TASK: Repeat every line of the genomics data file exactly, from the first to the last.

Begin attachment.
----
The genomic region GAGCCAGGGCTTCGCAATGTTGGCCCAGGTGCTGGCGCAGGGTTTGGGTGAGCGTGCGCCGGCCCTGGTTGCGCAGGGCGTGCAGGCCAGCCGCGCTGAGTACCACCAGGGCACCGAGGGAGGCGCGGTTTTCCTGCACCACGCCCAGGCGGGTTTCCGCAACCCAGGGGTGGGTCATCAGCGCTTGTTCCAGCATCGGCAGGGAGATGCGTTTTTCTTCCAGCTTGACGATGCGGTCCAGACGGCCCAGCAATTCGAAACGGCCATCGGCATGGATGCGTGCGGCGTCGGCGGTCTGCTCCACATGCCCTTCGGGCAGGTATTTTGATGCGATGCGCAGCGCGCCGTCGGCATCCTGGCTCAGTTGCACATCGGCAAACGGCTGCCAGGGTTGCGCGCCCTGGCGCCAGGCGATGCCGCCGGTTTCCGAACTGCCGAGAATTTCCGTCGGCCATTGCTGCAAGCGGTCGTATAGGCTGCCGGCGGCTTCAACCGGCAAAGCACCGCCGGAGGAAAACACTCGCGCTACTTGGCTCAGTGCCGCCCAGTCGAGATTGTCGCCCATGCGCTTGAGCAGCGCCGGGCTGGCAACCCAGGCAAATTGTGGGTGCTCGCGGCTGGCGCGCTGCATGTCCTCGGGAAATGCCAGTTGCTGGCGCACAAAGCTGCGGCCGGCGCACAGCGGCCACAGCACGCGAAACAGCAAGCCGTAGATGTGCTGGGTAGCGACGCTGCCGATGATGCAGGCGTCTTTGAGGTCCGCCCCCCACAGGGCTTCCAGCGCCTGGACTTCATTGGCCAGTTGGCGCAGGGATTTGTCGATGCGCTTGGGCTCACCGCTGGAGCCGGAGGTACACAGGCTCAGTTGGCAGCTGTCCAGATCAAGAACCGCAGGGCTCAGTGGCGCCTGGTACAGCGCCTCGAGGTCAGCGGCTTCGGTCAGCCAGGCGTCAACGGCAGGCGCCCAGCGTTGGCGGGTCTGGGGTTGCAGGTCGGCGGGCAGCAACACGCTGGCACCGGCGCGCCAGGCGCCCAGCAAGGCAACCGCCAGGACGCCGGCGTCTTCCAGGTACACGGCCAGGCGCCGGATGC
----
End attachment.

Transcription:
The genomic region GAGCCAGGGCTTCGCAATGTTGGCCCAGGTGCTGGCGCAGGGTTTGGGTGAGCGTGCGCCGGCCCTGGTTGCGCAGGGCGTGCAGGCCAGCCGCGCTGAGTACCACCAGGGCACCGAGGGAGGCGCGGTTTTCCTGCACCACGCCCAGGCGGGTTTCCGCAACCCAGGGGTGGGTCATCAGCGCTTGTTCCAGCATCGGCAGGGAGATGCGTTTTTCTTCCAGCTTGACGATGCGGTCCAGACGGCCCAGCAATTCGAAACGGCCATCGGCATGGATGCGTGCGGCGTCGGCGGTCTGCTCCACATGCCCTTCGGGCAGGTATTTTGATGCGATGCGCAGCGCGCCGTCGGCATCCTGGCTCAGTTGCACATCGGCAAACGGCTGCCAGGGTTGCGCGCCCTGGCGCCAGGCGATGCCGCCGGTTTCCGAACTGCCGAGAATTTCCGTCGGCCATTGCTGCAAGCGGTCGTATAGGCTGCCGGCGGCTTCAACCGGCAAAGCACCGCCGGAGGAAAACACTCGCGCTACTTGGCTCAGTGCCGCCCAGTCGAGATTGTCGCCCATGCGCTTGAGCAGCGCCGGGCTGGCAACCCAGGCAAATTGTGGGTGCTCGCGGCTGGCGCGCTGCATGTCCTCGGGAAATGCCAGTTGCTGGCGCACAAAGCTGCGGCCGGCGCACAGCGGCCACAGCACGCGAAACAGCAAGCCGTAGATGTGCTGGGTAGCGACGCTGCCGATGATGCAGGCGTCTTTGAGGTCCGCCCCCCACAGGGCTTCCAGCGCCTGGACTTCATTGGCCAGTTGGCGCAGGGATTTGTCGATGCGCTTGGGCTCACCGCTGGAGCCGGAGGTACACAGGCTCAGTTGGCAGCTGTCCAGATCAAGAACCGCAGGGCTCAGTGGCGCCTGGTACAGCGCCTCGAGGTCAGCGGCTTCGGTCAGCCAGGCGTCAACGGCAGGCGCCCAGCGTTGGCGGGTCTGGGGTTGCAGGTCGGCGGGCAGCAACACGCTGGCACCGGCGCGCCAGGCGCCCAGCAAGGCAACCGCCAGGACGCCGGCGTCTTCCAGGTACACGGCCAGGCGCCGGATGC